Ray Babbage: ?If he wasn?t surfing or sailing, he was fishing, kayaking or diving.?Photo submitted
Ray Babbage: ?If he wasn?t surfing or sailing, he was fishing, kayaking or diving.?Photo submitted

Ray loved the sea

By GRAEME SINGLETON

IT is never easy losing a husband or father, but the family of Ray Babbage, who was found dead in the surf at Diggers Beach on Wednesday morning, have been able to find some solace in his passing.

"That's the way he would have wanted to go," Mr Babbage's son, Scott, said yesterday.

"He loved to surf. He'd surf every morning and afternoon, and in the school holidays if the swell and conditions were right he'd hit the waves three or four times a day."

The death of the popular local teacher, family man and all-round water sports fanatic, at the age of 53, has shocked all who knew him.

"Dad had never been fitter," Scott said.

"Only last week he said he was feeling the healthiest he had ever been. He said he felt like a 17-year-old."

Yesterday, the coroner had still not determined why or how Mr Babbage died.

Born in Coffs Harbour, Mr Babbage returned home after college to begin a 32-year career as a teacher.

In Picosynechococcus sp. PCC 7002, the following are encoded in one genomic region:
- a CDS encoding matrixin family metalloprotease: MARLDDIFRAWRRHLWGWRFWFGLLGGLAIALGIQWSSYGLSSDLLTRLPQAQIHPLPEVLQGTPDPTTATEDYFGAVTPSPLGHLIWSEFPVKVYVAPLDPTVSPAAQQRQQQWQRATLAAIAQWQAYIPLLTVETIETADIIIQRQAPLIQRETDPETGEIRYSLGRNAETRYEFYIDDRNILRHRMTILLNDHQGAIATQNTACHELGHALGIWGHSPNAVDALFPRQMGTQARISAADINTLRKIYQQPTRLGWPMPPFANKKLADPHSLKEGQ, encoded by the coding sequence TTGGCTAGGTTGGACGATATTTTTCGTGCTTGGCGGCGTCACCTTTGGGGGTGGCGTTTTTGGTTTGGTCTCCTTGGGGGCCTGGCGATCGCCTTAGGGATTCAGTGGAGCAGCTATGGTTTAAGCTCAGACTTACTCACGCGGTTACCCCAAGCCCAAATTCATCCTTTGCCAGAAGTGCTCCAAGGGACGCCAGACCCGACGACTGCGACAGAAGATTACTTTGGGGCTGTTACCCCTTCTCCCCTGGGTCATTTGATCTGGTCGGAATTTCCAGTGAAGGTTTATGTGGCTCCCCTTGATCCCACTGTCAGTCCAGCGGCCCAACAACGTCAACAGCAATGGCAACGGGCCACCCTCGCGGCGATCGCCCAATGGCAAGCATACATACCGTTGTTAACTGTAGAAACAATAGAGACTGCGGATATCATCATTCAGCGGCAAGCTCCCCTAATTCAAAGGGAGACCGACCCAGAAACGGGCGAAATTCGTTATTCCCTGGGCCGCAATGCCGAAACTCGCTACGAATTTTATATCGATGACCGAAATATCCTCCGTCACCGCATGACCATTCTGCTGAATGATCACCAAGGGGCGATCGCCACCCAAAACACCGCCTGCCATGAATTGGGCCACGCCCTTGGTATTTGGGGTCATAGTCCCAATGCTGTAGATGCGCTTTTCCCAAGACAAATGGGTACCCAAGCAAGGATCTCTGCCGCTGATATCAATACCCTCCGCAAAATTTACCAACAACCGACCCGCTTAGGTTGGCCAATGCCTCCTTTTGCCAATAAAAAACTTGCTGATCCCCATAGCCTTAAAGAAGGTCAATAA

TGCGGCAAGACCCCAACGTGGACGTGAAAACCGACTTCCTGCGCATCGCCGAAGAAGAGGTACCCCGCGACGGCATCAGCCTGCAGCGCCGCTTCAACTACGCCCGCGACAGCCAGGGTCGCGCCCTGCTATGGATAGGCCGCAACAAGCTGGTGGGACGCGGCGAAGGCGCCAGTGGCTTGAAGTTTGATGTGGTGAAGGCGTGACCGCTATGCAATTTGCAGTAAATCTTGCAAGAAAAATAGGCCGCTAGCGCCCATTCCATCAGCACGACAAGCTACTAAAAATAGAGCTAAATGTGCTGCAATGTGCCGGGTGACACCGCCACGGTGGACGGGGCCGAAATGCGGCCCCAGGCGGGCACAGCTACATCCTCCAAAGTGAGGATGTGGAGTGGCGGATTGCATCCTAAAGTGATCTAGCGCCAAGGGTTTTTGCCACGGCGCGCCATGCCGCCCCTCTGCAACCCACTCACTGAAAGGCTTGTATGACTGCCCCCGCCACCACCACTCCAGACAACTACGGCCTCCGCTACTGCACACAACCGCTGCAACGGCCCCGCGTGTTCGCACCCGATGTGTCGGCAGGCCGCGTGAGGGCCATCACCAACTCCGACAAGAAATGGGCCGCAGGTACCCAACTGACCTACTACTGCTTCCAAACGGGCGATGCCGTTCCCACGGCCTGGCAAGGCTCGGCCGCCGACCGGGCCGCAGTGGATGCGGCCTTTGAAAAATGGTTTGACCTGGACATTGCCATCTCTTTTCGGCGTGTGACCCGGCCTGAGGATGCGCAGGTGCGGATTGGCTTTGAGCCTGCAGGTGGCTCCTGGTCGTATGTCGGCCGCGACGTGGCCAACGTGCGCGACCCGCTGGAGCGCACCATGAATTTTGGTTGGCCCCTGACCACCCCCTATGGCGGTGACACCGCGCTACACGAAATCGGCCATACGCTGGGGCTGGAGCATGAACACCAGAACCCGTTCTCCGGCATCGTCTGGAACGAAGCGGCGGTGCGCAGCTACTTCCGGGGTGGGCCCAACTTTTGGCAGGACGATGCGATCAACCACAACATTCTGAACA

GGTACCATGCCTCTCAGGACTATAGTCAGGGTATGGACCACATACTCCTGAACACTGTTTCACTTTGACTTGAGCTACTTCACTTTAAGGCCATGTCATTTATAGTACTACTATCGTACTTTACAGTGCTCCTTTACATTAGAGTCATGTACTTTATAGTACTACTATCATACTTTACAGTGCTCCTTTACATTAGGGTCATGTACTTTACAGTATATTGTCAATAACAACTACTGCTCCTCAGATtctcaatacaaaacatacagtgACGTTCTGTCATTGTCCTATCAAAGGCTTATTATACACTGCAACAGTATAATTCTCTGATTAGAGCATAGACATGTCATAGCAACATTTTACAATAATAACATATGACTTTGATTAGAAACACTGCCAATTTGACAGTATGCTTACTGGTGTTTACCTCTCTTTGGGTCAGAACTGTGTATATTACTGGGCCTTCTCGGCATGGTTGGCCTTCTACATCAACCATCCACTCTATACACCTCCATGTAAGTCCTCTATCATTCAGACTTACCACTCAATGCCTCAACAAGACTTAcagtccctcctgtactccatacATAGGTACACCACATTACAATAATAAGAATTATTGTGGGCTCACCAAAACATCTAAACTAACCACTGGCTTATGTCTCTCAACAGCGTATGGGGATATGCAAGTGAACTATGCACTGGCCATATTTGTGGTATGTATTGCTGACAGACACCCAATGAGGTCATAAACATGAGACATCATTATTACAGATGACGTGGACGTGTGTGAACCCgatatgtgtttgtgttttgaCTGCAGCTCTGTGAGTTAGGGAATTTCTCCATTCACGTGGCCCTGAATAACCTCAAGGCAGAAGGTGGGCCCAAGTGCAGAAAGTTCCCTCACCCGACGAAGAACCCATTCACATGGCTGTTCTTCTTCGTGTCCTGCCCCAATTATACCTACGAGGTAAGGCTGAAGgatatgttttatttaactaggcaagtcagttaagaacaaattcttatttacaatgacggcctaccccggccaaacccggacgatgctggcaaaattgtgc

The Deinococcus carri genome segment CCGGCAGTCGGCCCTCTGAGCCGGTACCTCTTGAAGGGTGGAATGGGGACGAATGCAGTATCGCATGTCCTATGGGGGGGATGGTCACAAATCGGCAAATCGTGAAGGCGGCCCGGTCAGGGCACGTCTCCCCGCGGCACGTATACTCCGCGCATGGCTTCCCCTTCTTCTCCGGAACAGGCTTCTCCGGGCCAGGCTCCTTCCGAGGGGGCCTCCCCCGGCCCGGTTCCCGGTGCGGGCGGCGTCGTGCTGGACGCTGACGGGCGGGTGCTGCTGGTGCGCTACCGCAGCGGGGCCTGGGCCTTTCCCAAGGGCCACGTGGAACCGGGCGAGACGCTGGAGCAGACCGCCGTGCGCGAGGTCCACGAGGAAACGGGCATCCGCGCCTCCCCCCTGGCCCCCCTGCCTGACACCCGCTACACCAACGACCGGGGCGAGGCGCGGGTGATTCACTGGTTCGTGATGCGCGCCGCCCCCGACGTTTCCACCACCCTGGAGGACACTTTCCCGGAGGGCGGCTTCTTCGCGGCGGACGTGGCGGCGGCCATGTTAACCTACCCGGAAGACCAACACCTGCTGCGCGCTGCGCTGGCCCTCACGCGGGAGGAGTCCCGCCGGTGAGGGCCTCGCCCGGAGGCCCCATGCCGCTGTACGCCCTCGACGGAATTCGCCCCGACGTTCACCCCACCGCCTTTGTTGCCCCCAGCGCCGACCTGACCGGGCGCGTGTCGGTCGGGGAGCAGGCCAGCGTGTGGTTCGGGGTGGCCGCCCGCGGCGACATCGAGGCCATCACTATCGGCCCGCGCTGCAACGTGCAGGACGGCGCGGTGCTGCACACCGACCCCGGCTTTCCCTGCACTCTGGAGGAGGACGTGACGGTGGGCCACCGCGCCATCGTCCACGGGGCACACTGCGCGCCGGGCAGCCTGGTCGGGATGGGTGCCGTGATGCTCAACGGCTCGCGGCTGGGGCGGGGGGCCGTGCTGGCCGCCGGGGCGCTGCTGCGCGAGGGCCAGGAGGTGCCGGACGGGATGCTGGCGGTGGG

He spent 20 years at the Coffs Harbour Public School and had notched up 12 years at Boambee Public at the time of his death.

Former students and colleagues yesterday spoke glowingly of his dedication and commitment to his pupils and profession.

"He was one of those teachers who really stood out. He was a really good bloke who always looked after us," former student Corey Haagsma said.

Mr Babbage married Rosie Maione in 1976 and away from school indulged a love of his family and all things aquatic.

"He just loved the water," Scott said.

"He started sailing hobie cats about 30 years ago, but got really involved when my sister Tina and I came along.

"Dad was very active in organising junior sailing at both the Coffs Harbour Yacht Club and Bellinger River Sailing Club, and then through the North Coast Academy of Sport (NCAS)."

According to the commodore of the Coffs Harbour Yacht Club, Mr Babbage made an unsurpassed contribution to local sailing.

"His involvement in the NCAS was huge and brought a whole new level of sailing to the region," Paul Jolly said. "He was so so well respected and we are all so much better off for what he did for the club and local juniors."

Mr Babbage is survived by his wife, Rosie, and children, Tina and Scott.

A memorial service to celebrate his life will be held at the southern end of Diggers Beach next Friday, beginning at 7am.



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